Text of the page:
Home > Uncategorized > We Need Infinite Compassion Instead of Zero Tolerance

We Need Infinite Compassion Instead of Zero Tolerance

September 27, 2015

I have vivid memories of the impact of the Columbine shootings in 1999. At the time I was serving as Superintendent in Duchess County NY and we were in the midst of convening several public meetings on our budget in anticipation of the annual vote in mid May. Once the images of children vacating a suburban Denver HS appeared nightly on the news, though, parents were less concerned about the initiatives included in our budget and overwhelmingly concerned about the safety of their children in school…. because unlike the earlier reports on school violence that focused on urban schools, Columbine looked a lot like the neighborhoods in our school district and the children vacating the school dressed the same and looked the same as the children in our schools.

Pando writer David Forbes posted an article titled “The Zero Tolerance Generation” that describes the history of the “zero tolerance movement” that he traced back to Columbine. (NOTE: you can only read the initial paragraphs of because it is now behind a paywall). The article reinforces the premise of many posts I’ve written: in the name of safety we’ve spent millions on surveillance equipment, door locks, and police presence in school. With more police in school, we’ve criminalized “disobedience”, and created a school-to-jail pipeline that becomes, in the term used by Yves Smith, a self-licking ice cream cone.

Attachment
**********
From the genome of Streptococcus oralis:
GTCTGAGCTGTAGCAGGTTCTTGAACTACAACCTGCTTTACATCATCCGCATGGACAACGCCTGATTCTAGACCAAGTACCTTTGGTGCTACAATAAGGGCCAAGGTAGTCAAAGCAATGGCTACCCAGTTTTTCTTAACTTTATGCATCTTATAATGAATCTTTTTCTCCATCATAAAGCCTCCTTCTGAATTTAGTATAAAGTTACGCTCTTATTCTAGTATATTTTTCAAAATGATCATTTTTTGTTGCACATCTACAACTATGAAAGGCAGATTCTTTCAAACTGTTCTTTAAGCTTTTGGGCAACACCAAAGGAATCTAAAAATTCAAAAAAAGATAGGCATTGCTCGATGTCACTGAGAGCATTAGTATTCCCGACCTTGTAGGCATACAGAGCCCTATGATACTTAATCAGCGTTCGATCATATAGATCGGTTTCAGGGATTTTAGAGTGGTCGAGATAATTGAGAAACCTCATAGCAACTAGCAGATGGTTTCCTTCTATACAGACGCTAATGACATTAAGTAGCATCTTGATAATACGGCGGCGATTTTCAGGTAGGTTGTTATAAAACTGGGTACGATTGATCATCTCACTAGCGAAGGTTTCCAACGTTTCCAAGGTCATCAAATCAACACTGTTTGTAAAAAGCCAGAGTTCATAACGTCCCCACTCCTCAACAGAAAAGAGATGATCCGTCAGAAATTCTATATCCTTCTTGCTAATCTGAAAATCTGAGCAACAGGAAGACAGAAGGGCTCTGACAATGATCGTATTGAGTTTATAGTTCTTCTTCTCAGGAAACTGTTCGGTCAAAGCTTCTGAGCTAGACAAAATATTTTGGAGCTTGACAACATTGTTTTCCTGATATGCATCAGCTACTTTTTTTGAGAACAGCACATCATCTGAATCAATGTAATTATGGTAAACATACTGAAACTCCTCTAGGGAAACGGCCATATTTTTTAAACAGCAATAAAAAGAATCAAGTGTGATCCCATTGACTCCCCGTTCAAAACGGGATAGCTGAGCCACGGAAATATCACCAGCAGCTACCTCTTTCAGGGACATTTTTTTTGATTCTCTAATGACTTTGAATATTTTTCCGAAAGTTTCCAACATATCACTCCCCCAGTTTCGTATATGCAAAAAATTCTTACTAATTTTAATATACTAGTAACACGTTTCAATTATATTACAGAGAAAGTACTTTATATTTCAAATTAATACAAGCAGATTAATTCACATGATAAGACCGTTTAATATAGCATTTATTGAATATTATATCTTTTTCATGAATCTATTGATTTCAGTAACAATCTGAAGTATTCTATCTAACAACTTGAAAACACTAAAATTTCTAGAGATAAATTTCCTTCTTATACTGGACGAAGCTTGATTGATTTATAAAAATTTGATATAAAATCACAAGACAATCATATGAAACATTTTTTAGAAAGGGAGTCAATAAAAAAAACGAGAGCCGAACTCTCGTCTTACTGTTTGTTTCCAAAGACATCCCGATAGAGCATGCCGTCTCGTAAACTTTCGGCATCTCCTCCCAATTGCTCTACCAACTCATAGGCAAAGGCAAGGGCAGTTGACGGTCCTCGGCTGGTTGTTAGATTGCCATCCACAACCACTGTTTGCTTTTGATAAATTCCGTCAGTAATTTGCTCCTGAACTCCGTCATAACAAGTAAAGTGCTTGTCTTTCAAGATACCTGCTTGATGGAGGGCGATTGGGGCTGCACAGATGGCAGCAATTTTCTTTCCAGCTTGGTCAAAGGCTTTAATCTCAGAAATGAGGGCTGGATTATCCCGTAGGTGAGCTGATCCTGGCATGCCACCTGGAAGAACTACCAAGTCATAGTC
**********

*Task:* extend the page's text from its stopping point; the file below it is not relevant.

To break out of the zero tolerance mentality we need to get parents and politicians to focus on the root causes that lead to violence in schools instead of spending time reacting to the violence itself. If the funds sent providing armed guards in schools, surveillance cameras, and door locks had been spent on early intervention and mental health services we’d be further along in preventing the random acts of extreme violence that occur in school. Most importantly, we’d be limiting the day-to-day misconduct that stems from the problems children face growing up in our  hyper-competitive country. Instead of zero-tolerance we should strive for infinite compassion.

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